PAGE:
Jewish philanthropy leaders were disappointed in the Obama administration’s proposed cap on tax deductions for charitable contributions.
The cap, contained in President Obama’s new budget plan, would reduce incentives for charitable giving, the leaders assert.
“When there is a greater demand for our community organizations to respond to the difficulties of people in need, building the capacity of those organizations should be the goal, not limiting their ability by taking away the incentive for charitable giving,” wrote Jacob Toporek, executive director of the NJ State Association of Jewish Federations, in an April 9 e-mail to NJ Jewish News.
William Daroff, vice president for public policy and director of Jewish Federations of North America’s Washington, DC, office, estimates that revenue losses to all charitable organizations will be “anywhere from three to seven billion dollars,” citing the Institute for Charitable Giving at Indiana University.
“This part of the Obama budget proposal is most troubling to us,” Daroff told NJJN. “The losses to federations would be particularly high, because most federations raise 90 percent of their funds from the top 10 percent of their donors.
“Those 10 percent tend to be the donors who are most tax code-sensitive,” Daroff added. “The impact would definitely be in millions of dollars at a time when government needs to work with charities to provide a social safety net” for those lacking basic needs.
The proposal limits the amount upper-end taxpayers can deduct for donations to philanthropies. People in a 35 percent tax bracket — the top marginal tax bracket — would have their gifts capped at 28 percent, instead of being granted full tax write-offs.
Linda Czipo, executive director of the NJ Center for Nonprofits, also criticized the proposal.
“Anything that is going to discourage people from giving is a big concern,” she told NJJN. “The nonprofit community has taken it on the chin for several years with the bad economy. This couldn’t come at a worse time, and it will do much more harm than potential savings might predict.”
The charitable contribution deduction is different from other itemized deductions, said Gordon Haas, chair of the Community Relations Committee of Greater MetroWest NJ, in that “it encourages individuals to give away a portion of their income to support organizations such as the Jewish Federation of Greater MetroWest NJ that provide for those in need.”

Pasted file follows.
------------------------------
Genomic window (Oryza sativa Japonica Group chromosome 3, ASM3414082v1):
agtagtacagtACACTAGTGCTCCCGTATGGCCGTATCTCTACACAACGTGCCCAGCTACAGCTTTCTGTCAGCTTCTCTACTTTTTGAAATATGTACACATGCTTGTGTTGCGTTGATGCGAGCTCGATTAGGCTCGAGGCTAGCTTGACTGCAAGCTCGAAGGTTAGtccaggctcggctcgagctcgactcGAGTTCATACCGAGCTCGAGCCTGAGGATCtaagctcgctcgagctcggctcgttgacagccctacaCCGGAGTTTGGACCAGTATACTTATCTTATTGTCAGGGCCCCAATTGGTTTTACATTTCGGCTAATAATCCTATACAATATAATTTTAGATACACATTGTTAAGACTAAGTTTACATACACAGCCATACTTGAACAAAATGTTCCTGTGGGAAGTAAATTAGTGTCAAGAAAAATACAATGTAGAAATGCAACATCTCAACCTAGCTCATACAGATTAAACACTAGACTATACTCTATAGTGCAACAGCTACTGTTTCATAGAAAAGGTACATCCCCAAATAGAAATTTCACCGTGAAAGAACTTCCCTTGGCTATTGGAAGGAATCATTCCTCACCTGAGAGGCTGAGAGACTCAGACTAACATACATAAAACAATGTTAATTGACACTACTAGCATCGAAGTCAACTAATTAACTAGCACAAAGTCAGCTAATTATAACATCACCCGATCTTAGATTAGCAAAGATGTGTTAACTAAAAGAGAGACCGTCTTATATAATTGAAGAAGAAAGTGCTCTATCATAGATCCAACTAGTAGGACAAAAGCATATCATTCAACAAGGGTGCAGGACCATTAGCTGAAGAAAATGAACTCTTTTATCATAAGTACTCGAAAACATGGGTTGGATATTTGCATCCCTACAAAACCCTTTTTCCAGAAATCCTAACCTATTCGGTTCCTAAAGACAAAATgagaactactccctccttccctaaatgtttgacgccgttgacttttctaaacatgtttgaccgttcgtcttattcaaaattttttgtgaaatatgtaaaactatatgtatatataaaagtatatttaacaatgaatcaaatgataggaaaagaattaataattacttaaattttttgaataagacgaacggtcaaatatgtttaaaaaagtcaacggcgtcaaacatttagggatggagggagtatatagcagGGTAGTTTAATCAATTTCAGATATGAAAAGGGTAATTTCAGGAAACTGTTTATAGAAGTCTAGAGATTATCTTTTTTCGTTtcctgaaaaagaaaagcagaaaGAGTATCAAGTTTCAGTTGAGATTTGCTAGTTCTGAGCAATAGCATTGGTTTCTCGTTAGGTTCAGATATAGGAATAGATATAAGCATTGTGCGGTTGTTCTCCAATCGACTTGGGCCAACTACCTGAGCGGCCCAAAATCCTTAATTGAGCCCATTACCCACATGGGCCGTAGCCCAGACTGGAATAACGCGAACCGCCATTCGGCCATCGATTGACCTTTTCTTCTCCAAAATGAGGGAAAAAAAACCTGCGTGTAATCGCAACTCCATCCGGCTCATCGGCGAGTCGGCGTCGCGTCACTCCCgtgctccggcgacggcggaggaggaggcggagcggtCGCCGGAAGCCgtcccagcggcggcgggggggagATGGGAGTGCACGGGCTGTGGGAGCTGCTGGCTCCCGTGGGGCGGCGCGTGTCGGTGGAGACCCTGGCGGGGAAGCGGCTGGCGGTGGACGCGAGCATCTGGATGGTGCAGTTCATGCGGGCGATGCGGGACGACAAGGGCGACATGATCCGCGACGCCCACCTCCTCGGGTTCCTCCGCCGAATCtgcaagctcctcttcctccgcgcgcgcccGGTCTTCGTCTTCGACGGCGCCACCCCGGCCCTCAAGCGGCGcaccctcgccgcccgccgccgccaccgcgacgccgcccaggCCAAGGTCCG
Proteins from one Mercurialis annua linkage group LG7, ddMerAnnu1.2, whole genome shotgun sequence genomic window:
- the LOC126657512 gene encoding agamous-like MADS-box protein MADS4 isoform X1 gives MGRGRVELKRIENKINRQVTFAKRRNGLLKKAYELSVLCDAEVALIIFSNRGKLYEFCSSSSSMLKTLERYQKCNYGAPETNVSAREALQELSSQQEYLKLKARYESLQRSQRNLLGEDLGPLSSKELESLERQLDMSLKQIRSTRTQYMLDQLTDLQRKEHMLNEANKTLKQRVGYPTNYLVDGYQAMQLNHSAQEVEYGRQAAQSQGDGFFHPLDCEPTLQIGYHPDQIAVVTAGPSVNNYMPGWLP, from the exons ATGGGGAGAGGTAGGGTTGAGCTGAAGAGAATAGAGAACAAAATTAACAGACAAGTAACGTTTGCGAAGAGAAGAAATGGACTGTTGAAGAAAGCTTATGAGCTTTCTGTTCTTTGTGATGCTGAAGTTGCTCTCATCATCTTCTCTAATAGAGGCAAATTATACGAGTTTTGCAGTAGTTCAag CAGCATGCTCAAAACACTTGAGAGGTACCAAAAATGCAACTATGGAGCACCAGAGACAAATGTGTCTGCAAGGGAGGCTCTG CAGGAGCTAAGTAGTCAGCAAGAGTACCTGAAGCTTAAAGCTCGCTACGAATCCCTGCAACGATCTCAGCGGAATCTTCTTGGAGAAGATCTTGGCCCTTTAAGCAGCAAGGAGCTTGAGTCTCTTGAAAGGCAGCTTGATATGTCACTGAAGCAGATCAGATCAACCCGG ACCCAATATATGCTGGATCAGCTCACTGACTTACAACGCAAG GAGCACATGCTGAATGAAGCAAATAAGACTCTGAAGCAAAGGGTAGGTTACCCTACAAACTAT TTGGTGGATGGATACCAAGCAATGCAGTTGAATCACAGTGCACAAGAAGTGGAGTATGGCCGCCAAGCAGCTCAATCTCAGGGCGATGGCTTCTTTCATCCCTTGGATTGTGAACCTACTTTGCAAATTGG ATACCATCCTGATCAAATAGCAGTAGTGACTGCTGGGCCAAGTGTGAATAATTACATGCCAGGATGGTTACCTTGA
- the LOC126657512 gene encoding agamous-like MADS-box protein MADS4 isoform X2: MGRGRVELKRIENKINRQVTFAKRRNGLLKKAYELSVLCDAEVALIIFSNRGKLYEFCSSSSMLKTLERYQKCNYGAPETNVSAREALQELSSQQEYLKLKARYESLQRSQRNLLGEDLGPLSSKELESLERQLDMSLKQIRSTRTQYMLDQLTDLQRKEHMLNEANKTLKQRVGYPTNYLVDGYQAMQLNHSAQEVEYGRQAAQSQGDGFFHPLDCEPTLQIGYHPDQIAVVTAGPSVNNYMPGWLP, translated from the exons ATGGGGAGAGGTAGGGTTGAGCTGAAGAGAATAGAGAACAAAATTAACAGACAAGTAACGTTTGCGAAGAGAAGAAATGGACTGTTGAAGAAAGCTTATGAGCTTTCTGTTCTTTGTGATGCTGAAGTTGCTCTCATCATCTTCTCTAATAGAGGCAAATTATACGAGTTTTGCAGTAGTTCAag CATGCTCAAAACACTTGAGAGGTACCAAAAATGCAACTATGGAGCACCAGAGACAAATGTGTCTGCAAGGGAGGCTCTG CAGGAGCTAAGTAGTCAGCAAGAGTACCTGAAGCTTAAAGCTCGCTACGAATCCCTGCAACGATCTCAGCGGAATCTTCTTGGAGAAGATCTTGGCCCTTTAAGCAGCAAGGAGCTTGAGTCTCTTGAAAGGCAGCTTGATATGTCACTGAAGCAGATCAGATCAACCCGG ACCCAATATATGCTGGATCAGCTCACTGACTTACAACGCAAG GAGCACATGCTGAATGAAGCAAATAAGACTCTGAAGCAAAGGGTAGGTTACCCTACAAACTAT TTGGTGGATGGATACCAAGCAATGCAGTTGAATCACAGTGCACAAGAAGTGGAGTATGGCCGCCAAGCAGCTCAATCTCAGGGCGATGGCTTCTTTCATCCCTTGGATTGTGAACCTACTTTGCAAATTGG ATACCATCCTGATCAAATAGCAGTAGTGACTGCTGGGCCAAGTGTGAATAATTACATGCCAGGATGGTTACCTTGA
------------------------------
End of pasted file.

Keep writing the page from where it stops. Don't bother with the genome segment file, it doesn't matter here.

The deduction, said Haas, “rewards a selfless act, and it encourages philanthropy at a time when such acts are essential.”
Daroff said he is optimistic that a bipartisan effort in the House and Senate will remove the cap on charitable deductions from the final bill.
He called the budget battle a delicate “kabuki dance,” because, for the first time in five years, the House, Senate, and administration have all submitted their own budget proposals.
“We are most concerned about the discussion of tax reform now happening in the House Ways and Means Committee and Senate Finance Committee,” Daroff said. “They are now looking at ways to make the tax code simpler, and our concern is that the charitable tax deduction could fall victim as they eliminate a number of tax deductions.”
Daroff said he is also concerned with federal deductions for mortgage payments and state and local taxes. “For people in New Jersey, that is a big deal,” he said.
“We are making a case that the charitable tax deduction is a different animal than any other piece of the tax code because the recipient of the deduction does receive a direct benefit from it.”
Local federations and their associated agencies will continue to lobby to restore the full deduction, said Toporek.
“It does not alter our determination to continue to advocate — as a community and in alliance with representatives of national and state charities and nonprofits — that Congress oppose any change in the charitable deduction,” he said.
Haas said he hopes “the president and Congress will work together to continue, as is, the charitable contribution deduction to ensure that the most vulnerable among us is cared for in a compassionate manner.”
Such lobbying efforts by federations and their associated agencies are competing with even more intense debate over gun control and immigration reform on Capitol Hill.
“The noise of Washington makes it more difficult to focus on the long-term structural issues,” said Daroff. “So getting the right amount of attention on these structural issues is tough to do because, frankly, they are not as sexy and not as much in the news.”